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Watch 2022-2023 online sermons » Mike Novotny » Mike Novotny - Embrace Your Role

Mike Novotny - Embrace Your Role

Mike Novotny - Embrace Your Role
TOPICS: Leave No One Behind, Generations

No matter what your age, no matter what the year of your high school graduation, let's remember what Jesus taught in Matthew 18. He said, "In the same way your Father in heaven is not willing that any of these little ones should perish". As Jesus thought about the kids, the little ones, the next generation, he said, "Our Father in heaven is not willing to lose a single one". And so, whether you're a teenager or a college student or you're pushing retirement or middle age, whether you had to be brought here with the help of someone who dropped you at the door because your final years have come so quickly, God doesn't want to lose any of us.

And I think as get older, you know, it's so easy to notice the difference and the kids at the coffee shop who all have their phones out, it's easy to get frustrated and notice what's different. But instead, I want you to embrace the heart of our Father that never changes. And from generation to generation, he doesn't want to lose a single person. And so in the sermon series, we've talked about that. As a church and as a Christian community, how can we do that to make sure that teenagers and the grade school kids and the twenty-somethings have the same passion that so many of their parents and grandparents and great-grandparents have had for Jesus?

And just in case you weren't here last year week, let me do like a one-sentence review of what took me about 45 minutes to say seven days ago. It was this, if you're taking notes in your program, that God uses fathers to reach the next generation. Where are all my dads at today? Quick show of hands. Yeah, a bunch of fathers here. If you didn't hear that message, I need you to go back online and check that out because God has given like a really special privilege and responsibility, a really sacred calling, to dads. But there's a problem with that and you probably know it. I mean, scripturally, even statistically, we've seen that good dads are one of the best ways to pass the faith on to the next generation but the problem is not every kid has a great dad and we can't change that.

Some of you didn't grow up with amazing, humble, passionate Christ-loving fathers. Maybe you grew up in religious households, maybe not, but there's no like big rewind button I can push and go back in life to re-give you that experience. And even as we look out at our friends and our nieces and our nephews and our grandkids and our next door neighbors and our classmates and our teammates, we can't like push some button and change the experience of their home. I mean, there might be some great Christian fathers in our church but we can't like kidnap all the kids and cram them into those couple homes; the kids wouldn't fit and it just wouldn't work. Which is a really, really scary thought.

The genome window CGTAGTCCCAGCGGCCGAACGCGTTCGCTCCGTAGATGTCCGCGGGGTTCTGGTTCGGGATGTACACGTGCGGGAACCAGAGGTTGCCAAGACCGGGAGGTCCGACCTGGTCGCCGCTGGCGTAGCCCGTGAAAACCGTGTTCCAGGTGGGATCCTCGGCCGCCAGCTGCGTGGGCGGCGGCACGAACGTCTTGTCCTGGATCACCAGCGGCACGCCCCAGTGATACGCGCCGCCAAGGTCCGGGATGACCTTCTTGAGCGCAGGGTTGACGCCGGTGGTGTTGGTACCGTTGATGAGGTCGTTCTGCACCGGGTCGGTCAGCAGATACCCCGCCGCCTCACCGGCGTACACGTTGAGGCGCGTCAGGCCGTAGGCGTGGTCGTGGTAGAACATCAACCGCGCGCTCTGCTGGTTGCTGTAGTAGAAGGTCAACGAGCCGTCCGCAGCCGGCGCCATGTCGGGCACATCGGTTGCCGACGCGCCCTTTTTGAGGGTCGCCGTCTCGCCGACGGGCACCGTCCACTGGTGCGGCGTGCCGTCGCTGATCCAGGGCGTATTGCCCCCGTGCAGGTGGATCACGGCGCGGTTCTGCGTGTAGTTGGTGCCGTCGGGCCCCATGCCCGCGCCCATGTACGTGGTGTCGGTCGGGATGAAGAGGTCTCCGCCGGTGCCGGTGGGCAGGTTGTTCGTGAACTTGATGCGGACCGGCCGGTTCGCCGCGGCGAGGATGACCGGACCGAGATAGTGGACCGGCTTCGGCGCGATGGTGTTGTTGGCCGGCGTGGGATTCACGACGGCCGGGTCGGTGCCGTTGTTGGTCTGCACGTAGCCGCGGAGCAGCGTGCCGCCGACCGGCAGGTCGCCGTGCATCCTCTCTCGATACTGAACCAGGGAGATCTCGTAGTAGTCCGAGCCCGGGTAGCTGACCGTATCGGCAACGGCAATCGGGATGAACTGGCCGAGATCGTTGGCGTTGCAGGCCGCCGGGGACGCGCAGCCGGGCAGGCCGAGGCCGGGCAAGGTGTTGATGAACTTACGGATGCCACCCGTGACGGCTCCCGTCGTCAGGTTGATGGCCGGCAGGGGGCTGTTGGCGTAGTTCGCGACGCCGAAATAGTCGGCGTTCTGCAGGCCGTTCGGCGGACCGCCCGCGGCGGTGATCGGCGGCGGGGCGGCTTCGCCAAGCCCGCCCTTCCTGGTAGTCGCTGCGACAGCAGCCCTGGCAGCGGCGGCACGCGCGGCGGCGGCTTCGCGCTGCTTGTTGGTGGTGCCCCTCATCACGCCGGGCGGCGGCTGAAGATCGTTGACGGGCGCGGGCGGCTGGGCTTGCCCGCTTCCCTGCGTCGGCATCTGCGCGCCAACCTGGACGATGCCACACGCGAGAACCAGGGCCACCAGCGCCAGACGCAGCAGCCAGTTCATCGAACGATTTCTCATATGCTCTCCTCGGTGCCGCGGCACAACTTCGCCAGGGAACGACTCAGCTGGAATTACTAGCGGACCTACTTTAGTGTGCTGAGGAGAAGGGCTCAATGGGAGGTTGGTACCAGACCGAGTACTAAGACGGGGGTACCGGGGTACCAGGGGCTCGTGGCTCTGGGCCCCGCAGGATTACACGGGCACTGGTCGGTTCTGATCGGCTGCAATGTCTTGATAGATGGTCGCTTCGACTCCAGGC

I mean, if this is the number one factor to keep kids connected to Jesus in their twenties, their thirties, and beyond, what happens when lots of kids don't grow up in homes like that? Sometimes, when I look at the statistics, like I get right to the edge of plummeting into despair and hopelessness for our country's future. I see what's happened just in my lifetime and it seems like things are only getting worse. I think of what I know about Europe, which once thrived with Christian churches, and now it's almost impossible to talk about God because no one even believes that he exists. And it seems like we're on the fast track to repeating that experience. But just before I take that step over the edge and lose my hope, I open this book because there's a little section in this book, the Bible, that gives incredible hope when it seems like we are so close to losing the Christian faith.

And it's a part of the Bible that I want to share with you today called the book of Acts. In case you haven't read it, Acts is really the story of the generation that came after Jesus. The New Testament starts with those four biographies of Jesus, Matthew, Mark, Luke and John, and then Jesus returns to his Father in heaven and Acts is what comes next. It really tracks the history of Christianity from about 30 A.D. to 60 A.D. And if you start the book of Acts, you should be very, very scared because there are only, what, about 120 people who are Christians. And the people who are running the church, the people who are running the government, are not fans of freedom of religion; they're trying to stamp out this early Christian movement.